Chapel Hill-Carrboro City Schools Chairwoman Jamezetta Bedford thought she had no opponents in her re-election bid. Today, eight days before the polls open, she learned she has to contend with seven other candidates also running for school board seats.

Jamezetta Bedford now finds herself fighting for one of five seats instead of easing her way to victory in an unopposed race.
  • Photo courtesy of Jamezetta Bedford
  • Jamezetta Bedford now finds herself fighting for one of five seats instead of easing her way to victory in an unopposed race.

Bedford thought she was running unopposed for a rare two-year term that opened when board member Joe Green moved out of town.

Seven other candidates, including three other incumbents, filed for four seats, all four-year terms.

But today, Bedford learned that she can’t just run for a two-year term. The Orange County and North Carolina board of elections overlooked local election law passed in 1975 that requires all candidates to run in the same pool. The top four finishers will earn four-year terms, and the fifth place candidate will be awarded the two-year term.

“It’s tough, I’m scrambling,” said Bedford, adding that the misunderstanding was “an honest mistake.”

“Fortunately, I have been attending the forums and replying to surveys, but boy, I have a lot of work to do.”

Bedford, who is running for a third term, had recycled her old campaign signs and literature and hadn’t ordered anything new because she could coast to victory. Now she is scrambling to raise money, and she has signs set to be shipped express on Friday.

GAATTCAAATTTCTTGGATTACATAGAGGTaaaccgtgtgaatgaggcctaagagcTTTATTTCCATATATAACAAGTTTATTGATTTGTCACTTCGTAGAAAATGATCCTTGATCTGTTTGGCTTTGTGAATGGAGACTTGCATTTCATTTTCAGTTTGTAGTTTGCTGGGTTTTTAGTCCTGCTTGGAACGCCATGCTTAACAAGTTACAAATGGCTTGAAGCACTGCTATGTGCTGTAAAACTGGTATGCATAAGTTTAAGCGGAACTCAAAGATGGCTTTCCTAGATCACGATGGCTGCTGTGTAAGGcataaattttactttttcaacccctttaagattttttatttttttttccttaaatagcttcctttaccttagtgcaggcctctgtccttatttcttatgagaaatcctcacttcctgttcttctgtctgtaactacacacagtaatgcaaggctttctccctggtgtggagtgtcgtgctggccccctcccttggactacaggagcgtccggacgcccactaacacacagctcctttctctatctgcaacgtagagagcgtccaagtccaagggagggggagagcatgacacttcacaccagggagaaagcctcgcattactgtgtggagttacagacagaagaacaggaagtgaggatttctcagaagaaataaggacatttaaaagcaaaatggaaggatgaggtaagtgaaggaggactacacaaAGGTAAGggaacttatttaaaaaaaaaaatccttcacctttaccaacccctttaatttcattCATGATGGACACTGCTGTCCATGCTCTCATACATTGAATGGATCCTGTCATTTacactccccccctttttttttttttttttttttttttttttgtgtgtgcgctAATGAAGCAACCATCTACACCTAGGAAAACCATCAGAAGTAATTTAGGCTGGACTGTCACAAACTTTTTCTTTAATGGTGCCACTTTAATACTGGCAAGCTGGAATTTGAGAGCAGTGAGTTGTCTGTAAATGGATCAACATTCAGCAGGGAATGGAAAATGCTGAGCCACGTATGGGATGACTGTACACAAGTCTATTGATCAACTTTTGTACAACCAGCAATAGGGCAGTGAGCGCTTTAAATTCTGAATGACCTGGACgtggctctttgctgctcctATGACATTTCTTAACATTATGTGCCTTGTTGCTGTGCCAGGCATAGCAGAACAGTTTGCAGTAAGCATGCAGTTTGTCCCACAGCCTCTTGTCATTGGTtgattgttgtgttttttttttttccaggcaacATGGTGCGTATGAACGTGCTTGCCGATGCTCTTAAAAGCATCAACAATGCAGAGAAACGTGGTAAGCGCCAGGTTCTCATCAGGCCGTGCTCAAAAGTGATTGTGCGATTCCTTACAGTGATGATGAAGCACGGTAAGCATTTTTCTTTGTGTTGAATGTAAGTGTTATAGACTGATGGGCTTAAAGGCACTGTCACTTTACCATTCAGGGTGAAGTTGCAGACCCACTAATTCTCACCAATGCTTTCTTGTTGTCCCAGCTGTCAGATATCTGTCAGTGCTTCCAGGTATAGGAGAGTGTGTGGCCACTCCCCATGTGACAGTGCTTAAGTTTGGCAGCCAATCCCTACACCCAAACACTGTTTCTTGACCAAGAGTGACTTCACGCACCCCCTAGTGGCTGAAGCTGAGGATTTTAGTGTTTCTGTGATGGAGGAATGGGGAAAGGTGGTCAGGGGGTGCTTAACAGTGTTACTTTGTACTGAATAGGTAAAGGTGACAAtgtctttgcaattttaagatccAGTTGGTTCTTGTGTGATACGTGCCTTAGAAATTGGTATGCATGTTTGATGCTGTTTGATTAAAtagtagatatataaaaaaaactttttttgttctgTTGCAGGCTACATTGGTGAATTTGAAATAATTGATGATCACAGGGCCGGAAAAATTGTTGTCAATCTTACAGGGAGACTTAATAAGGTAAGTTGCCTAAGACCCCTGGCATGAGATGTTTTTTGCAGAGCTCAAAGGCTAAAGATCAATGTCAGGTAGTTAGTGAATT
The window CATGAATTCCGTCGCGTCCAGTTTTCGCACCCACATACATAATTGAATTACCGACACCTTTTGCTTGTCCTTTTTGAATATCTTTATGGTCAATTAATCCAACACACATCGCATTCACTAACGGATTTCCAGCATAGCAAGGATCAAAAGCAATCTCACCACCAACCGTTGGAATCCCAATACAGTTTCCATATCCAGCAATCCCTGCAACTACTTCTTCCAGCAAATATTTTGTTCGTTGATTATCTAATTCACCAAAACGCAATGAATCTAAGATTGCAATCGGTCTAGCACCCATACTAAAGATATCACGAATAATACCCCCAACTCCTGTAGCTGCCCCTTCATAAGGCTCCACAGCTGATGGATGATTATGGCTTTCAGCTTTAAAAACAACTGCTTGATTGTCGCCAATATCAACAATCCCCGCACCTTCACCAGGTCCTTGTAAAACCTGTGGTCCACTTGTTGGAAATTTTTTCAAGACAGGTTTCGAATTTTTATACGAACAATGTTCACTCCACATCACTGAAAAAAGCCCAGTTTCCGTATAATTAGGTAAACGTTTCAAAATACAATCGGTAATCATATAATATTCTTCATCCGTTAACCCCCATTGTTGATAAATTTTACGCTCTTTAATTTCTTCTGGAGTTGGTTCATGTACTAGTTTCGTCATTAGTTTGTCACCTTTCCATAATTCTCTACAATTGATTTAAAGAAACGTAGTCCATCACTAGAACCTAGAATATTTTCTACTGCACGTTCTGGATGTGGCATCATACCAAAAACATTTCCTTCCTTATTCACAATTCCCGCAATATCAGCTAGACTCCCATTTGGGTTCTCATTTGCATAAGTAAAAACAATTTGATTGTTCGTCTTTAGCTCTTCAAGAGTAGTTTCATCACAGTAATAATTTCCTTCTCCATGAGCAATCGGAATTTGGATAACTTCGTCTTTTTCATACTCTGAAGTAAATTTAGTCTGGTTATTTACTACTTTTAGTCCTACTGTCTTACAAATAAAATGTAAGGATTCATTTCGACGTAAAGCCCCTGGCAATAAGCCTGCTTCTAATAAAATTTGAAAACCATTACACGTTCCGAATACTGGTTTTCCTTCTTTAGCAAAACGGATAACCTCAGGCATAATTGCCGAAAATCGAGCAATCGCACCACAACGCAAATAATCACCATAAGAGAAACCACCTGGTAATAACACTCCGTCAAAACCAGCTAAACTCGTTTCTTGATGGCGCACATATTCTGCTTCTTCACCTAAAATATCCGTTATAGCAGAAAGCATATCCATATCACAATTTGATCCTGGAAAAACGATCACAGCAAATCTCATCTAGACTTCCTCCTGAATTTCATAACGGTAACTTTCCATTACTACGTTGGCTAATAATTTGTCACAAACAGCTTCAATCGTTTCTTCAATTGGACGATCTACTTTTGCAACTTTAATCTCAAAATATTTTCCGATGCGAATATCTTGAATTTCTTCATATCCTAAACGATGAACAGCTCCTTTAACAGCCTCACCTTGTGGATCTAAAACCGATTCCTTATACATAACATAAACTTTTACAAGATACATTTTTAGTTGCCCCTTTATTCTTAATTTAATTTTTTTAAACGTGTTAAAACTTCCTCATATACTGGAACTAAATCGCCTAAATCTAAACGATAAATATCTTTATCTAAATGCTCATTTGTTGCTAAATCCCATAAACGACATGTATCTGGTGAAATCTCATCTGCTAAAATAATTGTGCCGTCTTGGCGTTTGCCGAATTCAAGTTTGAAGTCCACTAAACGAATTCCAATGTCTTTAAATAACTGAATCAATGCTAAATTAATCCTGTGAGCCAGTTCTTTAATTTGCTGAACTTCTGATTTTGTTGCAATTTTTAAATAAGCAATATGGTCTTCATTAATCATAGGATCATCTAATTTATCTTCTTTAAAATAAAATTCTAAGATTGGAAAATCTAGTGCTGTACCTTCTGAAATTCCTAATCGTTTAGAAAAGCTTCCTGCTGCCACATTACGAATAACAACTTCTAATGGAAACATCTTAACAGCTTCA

Orange County Board of Elections Director Tracy Reams says unexpired terms are normally listed separately on the ballots and that no one in her office nor on the state board was aware of the unique rule for Chapel Hill-Carrboro City Schools races. Gerry Cohen, director of bill drafting for the N.C. General Assembly, pointed out the law to Reams when he read about the election format in local press.

Reams said the board will revise sample ballots and notify all of the candidates of the change. Luckily, official ballots have not yet been printed, so they can be altered without cost.

“We’ve let (Bedford) know we will help her in any way be possibly can,” Reams said. “We need to make sure we get word out through the media and anything else we can do.”

Bedford wrote a letter to her newfound competitors this afternoon.

“I think my initial words to Tracy were a mild ‘What a big Screw-up. I haven’t even bought signs,’” the e-mail reads. “We had specifically asked her about this prior to the filing period. Oh well. I am passionate about education issues and would gladly serve another four years. I wanted to let you know first.”

Bedford now has to ramp up a campaign, which includes creating a website, drafting fliers and scheduling meetings with voters.

“I’ve lost three months of campaigning, but it is what it is,” she said. “We’ve just got to get this campaign in gear now.”